First published in BW Businessworld here.
Geoffrey Nathaniel Pyke was described as, “not a scientist, but a man of a vivid and uncontrollable imagination”. He was a one-man think tank working in Lord Mountbatten’s Combined Operations during World War II.
In 1940 he came up with the idea for a snow-borne guerilla force designed to operate behind enemy lines. His idea for a snow mobile, light enough to be carried and dropped by parachute from an airplane, durable and powerful enough to be able to climb through all types of snow, resulted in the M29 Studebaker Weasel and development of the U.S. Special Forces.
At around the same time, Pyke told Lord Mountbatten about another idea; that of oil pipelines running under the ocean. This spawned PLUTO (Pipe Line Under The Ocean), a set of pipelines under the English Channel that was used to pump oil to the Allied forces in France.
Pyke generated hundreds of ideas, many of them impractical or laughable. During a Turkish operation his suggestions included using a team of dogs to howl like wolves causing Axis guards to flee in fear or distracting German soldiers by supplying copious amounts of alcohol using dogs carrying small barrels of brandy around their necks or deploying women to distract enemy soldiers. Or to prevent German soldiers from tampering with motorized sledges dropped from airplanes, each sledge would carry a warning in German advising finders to keep clear of the “secret Gestapo death ray” or simply state “Officers’ Latrine for Colonels only” on the premise that all German soldiers obeyed orders.
But Pyke was famous for Project Habakkuk – a giant aircraft carrier made from refrigerated and reinforced ice. A ship made with a frozen mixture of ice and wood pulp, later called ‘Pykrete’, could be virtually unsinkable. A torpedo would only cause minor damage and repairs could be quickly repaired. Pipes circulating cool air could keep the hull permanently frozen. In fact, an experimental ship based on Pyke’s idea was built in Canada.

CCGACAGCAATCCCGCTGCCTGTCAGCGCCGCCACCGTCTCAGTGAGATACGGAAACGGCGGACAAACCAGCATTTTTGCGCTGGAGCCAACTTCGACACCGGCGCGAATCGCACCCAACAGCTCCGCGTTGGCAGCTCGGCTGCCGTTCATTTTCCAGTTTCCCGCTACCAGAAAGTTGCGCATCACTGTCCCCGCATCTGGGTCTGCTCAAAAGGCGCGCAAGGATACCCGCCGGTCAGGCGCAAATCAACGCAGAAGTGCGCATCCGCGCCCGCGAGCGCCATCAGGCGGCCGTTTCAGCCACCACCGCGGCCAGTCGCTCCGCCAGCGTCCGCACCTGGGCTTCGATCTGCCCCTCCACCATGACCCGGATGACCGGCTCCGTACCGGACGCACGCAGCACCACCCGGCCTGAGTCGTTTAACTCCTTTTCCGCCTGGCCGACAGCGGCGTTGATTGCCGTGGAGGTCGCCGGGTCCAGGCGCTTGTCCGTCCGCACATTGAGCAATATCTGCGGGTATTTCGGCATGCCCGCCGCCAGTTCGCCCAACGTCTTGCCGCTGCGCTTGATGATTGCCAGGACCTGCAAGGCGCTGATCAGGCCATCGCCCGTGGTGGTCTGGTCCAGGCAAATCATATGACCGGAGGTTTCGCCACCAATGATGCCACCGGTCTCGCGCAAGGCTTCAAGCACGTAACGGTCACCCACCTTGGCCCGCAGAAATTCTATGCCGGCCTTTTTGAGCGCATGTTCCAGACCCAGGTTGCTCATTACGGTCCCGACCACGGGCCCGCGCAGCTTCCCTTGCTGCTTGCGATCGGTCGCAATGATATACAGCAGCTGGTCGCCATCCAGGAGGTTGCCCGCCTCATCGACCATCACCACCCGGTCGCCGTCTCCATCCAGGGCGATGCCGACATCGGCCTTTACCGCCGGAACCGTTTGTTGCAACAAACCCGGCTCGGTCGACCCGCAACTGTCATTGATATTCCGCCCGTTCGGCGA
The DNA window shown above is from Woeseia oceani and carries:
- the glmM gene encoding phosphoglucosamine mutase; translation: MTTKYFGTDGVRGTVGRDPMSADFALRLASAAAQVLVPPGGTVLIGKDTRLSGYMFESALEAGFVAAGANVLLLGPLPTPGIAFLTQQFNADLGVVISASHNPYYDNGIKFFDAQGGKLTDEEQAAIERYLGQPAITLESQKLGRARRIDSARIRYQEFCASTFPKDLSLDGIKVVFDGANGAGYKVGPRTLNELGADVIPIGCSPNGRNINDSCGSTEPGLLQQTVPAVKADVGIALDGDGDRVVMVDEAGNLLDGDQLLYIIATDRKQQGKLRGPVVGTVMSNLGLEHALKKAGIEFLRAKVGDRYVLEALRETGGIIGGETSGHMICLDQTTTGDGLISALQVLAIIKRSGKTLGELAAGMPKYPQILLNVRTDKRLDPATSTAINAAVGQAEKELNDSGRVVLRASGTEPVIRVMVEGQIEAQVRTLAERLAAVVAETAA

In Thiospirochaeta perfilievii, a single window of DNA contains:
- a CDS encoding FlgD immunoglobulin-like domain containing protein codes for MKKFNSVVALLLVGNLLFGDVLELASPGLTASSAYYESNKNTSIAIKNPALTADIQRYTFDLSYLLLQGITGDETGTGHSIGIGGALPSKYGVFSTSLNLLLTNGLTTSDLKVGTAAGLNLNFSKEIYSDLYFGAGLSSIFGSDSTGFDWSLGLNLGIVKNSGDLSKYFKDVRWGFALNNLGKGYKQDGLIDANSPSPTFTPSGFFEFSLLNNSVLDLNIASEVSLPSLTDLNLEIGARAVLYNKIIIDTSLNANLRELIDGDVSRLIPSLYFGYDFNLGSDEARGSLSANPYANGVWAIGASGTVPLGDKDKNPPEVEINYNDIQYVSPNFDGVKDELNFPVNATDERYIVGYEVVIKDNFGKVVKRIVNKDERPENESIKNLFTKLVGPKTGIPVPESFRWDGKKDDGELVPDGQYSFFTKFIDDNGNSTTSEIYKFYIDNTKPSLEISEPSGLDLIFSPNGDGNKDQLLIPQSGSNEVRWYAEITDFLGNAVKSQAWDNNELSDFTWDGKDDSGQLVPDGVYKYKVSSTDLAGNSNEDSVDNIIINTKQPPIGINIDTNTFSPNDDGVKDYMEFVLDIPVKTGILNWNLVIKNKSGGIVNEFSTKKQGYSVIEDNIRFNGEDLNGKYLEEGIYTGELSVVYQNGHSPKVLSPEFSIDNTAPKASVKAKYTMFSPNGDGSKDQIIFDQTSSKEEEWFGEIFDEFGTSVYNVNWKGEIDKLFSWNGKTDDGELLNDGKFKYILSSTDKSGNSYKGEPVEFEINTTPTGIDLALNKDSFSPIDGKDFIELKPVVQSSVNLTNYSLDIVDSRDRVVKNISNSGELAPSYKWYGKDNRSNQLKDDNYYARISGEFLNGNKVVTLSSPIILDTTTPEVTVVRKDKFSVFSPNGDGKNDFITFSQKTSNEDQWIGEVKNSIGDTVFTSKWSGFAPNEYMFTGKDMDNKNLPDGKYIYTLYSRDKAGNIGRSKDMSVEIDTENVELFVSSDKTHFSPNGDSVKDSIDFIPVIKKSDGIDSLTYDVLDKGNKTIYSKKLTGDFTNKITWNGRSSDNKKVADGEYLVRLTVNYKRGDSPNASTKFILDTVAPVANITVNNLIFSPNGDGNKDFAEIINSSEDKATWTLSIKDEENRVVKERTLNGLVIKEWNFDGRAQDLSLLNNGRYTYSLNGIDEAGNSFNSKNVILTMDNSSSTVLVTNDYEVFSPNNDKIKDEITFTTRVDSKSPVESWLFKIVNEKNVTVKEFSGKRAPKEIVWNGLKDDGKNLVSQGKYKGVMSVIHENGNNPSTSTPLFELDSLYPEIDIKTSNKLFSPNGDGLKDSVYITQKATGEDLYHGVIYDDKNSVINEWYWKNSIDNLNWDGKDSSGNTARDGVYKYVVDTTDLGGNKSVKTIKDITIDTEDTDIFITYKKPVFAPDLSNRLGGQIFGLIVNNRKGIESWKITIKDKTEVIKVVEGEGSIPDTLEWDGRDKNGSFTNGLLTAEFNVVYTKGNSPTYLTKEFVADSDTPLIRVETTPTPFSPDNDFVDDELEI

Despite only a few of Pyke’s ideas having some merit and most ideas being amazingly impractical, Geoffrey Pyke was kept around for a time simply because the Chief of Combined Operations, Louis Mountbatten, felt that Pyke’s steady stream of outlandish ideas was good for the other members of his staff to hear, to try to get them to think a bit more out of the box.
This story holds valuable lessons for us when creativity and innovation are now part of top management’s agenda. Driving creativity requires encouraging ideas from across the ranks, leveraging diversity, providing the ‘right’ setting, embracing the certainty of failure and providing pathways through internal bureaucracy. Professor Jim March at Stanford proposed three necessary conditions for innovation in an organization: slack, increasing hubris and optimism. Slack refers to having sufficient time and resources for exploration, increasing hubris refers to inspiring managers to take risks and optimism takes hold when a vision of something truly different is made to seem more promising than the status quo.
But we also need to find “Pyke” in our teams. Geoffrey Pyke thought adventurously and was unafraid to look foolish. He scanned history for inspiration and to make connections, he challenged accepted ideas and found that by making small adjustments to the formulation of a problem he could unlock a torrent of fresh ideas. Pyke’s view was that it is our duty mentally to “throw up a hundred million pollen on the chance that one may do it duty”.
So do you have a Pyke in your team?